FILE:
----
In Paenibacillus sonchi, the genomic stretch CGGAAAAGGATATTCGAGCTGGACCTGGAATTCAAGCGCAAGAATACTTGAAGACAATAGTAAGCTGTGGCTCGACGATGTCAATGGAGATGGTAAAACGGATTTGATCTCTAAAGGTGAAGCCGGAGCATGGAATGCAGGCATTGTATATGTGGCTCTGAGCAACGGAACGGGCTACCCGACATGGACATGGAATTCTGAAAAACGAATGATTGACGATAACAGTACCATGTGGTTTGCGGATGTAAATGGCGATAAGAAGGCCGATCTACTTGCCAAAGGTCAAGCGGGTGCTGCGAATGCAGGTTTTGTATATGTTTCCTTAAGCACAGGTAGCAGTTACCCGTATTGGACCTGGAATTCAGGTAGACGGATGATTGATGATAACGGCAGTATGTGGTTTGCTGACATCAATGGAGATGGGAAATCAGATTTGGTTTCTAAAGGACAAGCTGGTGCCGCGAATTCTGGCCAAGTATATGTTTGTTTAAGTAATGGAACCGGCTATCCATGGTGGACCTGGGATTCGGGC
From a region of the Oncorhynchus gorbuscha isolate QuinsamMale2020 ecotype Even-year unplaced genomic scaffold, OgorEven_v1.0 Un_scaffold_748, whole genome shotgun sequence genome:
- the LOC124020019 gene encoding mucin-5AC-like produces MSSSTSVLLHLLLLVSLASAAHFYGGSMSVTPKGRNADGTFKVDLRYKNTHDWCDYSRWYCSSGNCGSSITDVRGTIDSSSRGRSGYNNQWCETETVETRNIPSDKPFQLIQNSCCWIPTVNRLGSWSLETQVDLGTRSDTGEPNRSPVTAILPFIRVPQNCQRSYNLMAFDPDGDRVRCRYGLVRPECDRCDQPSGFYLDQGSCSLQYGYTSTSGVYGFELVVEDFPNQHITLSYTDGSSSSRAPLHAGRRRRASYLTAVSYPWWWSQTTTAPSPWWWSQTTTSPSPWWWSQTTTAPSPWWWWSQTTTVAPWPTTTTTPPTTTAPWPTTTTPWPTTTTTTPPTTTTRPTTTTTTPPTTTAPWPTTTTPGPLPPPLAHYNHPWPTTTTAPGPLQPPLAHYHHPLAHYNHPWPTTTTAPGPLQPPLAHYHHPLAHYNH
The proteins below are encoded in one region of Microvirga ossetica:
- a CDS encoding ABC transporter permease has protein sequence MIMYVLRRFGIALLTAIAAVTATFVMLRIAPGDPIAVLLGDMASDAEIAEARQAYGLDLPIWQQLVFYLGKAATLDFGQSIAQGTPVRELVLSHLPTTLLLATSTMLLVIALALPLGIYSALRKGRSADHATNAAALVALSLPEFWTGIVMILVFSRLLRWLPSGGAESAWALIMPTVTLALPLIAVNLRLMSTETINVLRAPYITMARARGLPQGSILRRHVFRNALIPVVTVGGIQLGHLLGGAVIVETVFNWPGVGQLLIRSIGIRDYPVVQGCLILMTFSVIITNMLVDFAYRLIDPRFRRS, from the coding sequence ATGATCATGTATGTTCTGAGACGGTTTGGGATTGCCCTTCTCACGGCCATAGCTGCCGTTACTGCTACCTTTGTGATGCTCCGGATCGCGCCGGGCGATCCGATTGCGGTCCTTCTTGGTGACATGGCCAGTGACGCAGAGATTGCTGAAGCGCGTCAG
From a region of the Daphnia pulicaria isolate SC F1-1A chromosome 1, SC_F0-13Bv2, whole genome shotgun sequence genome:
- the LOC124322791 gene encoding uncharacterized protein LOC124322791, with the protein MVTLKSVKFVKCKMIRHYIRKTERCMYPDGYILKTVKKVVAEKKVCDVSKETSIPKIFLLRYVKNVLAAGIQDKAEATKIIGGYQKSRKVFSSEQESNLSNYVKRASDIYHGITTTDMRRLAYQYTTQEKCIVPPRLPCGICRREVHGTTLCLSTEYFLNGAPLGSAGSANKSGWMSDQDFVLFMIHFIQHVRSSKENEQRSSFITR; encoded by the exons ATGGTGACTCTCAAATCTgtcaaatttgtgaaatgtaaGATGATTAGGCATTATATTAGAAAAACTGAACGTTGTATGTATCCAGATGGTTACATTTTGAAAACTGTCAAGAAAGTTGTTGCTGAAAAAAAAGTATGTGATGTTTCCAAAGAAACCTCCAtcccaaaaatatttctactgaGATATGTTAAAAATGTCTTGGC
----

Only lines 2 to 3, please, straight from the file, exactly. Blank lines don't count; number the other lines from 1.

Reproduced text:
From a region of the Oncorhynchus gorbuscha isolate QuinsamMale2020 ecotype Even-year unplaced genomic scaffold, OgorEven_v1.0 Un_scaffold_748, whole genome shotgun sequence genome:
- the LOC124020019 gene encoding mucin-5AC-like produces MSSSTSVLLHLLLLVSLASAAHFYGGSMSVTPKGRNADGTFKVDLRYKNTHDWCDYSRWYCSSGNCGSSITDVRGTIDSSSRGRSGYNNQWCETETVETRNIPSDKPFQLIQNSCCWIPTVNRLGSWSLETQVDLGTRSDTGEPNRSPVTAILPFIRVPQNCQRSYNLMAFDPDGDRVRCRYGLVRPECDRCDQPSGFYLDQGSCSLQYGYTSTSGVYGFELVVEDFPNQHITLSYTDGSSSSRAPLHAGRRRRASYLTAVSYPWWWSQTTTAPSPWWWSQTTTSPSPWWWSQTTTAPSPWWWWSQTTTVAPWPTTTTTPPTTTAPWPTTTTPWPTTTTTTPPTTTTRPTTTTTTPPTTTAPWPTTTTPGPLPPPLAHYNHPWPTTTTAPGPLQPPLAHYHHPLAHYNHPWPTTTTAPGPLQPPLAHYHHPLAHYNH